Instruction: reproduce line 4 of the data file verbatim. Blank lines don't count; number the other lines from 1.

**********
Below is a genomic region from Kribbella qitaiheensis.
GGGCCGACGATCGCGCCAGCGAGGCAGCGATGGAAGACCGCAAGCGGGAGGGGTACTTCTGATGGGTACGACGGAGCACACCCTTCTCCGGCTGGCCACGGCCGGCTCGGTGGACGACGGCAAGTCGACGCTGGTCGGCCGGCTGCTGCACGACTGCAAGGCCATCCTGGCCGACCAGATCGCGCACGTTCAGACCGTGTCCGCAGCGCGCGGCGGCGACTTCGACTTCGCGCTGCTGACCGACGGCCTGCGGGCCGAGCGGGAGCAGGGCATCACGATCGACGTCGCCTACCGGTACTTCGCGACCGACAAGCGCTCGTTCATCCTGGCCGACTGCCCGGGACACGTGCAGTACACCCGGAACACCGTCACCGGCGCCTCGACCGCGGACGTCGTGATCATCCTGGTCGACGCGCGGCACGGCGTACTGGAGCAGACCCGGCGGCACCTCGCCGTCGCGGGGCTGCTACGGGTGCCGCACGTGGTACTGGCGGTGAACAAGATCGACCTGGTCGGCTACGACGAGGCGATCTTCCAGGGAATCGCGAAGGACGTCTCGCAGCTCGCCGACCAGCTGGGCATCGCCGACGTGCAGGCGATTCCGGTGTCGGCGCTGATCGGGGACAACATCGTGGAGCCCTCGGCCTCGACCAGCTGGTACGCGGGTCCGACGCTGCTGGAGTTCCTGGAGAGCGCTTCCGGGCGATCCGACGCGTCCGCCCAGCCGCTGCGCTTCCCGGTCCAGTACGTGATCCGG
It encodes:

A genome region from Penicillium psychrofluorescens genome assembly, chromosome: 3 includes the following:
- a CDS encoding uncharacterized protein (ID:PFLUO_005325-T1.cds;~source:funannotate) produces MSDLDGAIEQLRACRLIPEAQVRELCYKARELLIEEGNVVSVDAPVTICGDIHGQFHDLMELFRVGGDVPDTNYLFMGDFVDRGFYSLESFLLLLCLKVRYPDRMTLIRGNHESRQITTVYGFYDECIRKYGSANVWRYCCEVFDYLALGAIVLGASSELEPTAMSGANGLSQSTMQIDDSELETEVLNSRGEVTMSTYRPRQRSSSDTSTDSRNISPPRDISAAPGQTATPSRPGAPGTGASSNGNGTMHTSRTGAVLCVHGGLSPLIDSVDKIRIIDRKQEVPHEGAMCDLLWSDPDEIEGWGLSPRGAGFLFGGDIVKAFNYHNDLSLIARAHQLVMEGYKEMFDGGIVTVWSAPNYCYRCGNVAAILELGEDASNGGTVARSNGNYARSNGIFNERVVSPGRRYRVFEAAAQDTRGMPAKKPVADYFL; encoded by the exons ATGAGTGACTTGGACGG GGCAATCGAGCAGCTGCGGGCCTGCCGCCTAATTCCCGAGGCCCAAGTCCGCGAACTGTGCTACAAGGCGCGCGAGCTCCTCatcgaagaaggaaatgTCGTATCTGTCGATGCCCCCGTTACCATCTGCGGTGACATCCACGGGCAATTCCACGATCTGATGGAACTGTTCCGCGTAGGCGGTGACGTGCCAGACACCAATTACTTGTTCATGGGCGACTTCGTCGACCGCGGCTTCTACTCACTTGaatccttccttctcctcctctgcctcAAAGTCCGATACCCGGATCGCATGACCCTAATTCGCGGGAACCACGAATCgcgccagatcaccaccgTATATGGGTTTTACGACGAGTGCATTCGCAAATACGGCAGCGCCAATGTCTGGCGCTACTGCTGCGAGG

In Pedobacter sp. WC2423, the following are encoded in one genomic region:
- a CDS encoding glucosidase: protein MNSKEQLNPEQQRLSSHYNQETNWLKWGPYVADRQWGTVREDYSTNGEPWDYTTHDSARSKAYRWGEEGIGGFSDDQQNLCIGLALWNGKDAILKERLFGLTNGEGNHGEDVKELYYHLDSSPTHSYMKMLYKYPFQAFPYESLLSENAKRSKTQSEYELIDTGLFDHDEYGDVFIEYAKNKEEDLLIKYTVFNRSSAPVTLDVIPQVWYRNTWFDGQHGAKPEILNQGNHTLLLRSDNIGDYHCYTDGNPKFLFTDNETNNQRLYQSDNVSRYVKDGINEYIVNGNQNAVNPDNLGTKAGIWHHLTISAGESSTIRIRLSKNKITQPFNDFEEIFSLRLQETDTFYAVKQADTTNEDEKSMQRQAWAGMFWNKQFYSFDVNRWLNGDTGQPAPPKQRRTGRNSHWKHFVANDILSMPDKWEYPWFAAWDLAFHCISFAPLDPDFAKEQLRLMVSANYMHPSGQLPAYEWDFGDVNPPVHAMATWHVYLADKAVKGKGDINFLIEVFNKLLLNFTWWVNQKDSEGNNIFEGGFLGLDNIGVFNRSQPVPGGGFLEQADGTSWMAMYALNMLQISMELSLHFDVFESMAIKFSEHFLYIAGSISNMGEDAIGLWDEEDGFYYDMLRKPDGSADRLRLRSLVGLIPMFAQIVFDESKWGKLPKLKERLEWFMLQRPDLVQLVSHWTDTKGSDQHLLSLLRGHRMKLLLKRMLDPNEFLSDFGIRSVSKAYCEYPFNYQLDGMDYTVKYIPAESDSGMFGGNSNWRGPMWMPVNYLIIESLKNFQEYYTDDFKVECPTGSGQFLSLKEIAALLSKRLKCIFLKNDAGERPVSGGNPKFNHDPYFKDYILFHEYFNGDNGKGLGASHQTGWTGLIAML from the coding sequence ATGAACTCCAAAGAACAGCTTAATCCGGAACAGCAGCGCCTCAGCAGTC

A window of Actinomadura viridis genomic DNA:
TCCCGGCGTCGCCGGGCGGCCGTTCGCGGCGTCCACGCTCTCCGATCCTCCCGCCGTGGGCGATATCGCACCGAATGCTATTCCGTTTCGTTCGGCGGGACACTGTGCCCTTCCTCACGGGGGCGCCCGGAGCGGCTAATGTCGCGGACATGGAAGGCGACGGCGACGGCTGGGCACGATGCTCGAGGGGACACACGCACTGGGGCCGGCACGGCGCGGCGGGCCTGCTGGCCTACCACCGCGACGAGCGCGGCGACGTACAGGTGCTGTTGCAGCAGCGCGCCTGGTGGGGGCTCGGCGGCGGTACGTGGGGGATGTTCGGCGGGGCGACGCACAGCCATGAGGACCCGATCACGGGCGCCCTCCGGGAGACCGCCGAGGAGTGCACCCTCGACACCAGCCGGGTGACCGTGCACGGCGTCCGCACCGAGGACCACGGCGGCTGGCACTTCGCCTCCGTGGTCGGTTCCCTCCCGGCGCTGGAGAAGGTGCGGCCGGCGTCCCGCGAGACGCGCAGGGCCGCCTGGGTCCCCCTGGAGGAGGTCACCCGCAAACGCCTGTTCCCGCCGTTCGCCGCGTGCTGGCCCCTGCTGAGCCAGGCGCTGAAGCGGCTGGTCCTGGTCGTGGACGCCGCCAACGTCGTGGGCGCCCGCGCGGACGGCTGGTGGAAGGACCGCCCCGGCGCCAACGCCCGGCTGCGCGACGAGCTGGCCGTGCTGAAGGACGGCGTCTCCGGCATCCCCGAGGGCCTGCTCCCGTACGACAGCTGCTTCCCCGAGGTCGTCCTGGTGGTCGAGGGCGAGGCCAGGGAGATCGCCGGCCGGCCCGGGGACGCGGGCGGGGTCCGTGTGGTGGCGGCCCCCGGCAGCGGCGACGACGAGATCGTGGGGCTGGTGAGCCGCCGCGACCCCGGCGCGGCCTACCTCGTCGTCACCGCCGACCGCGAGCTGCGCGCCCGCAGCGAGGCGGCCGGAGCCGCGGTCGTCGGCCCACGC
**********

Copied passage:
A genome region from Penicillium psychrofluorescens genome assembly, chromosome: 3 includes the following: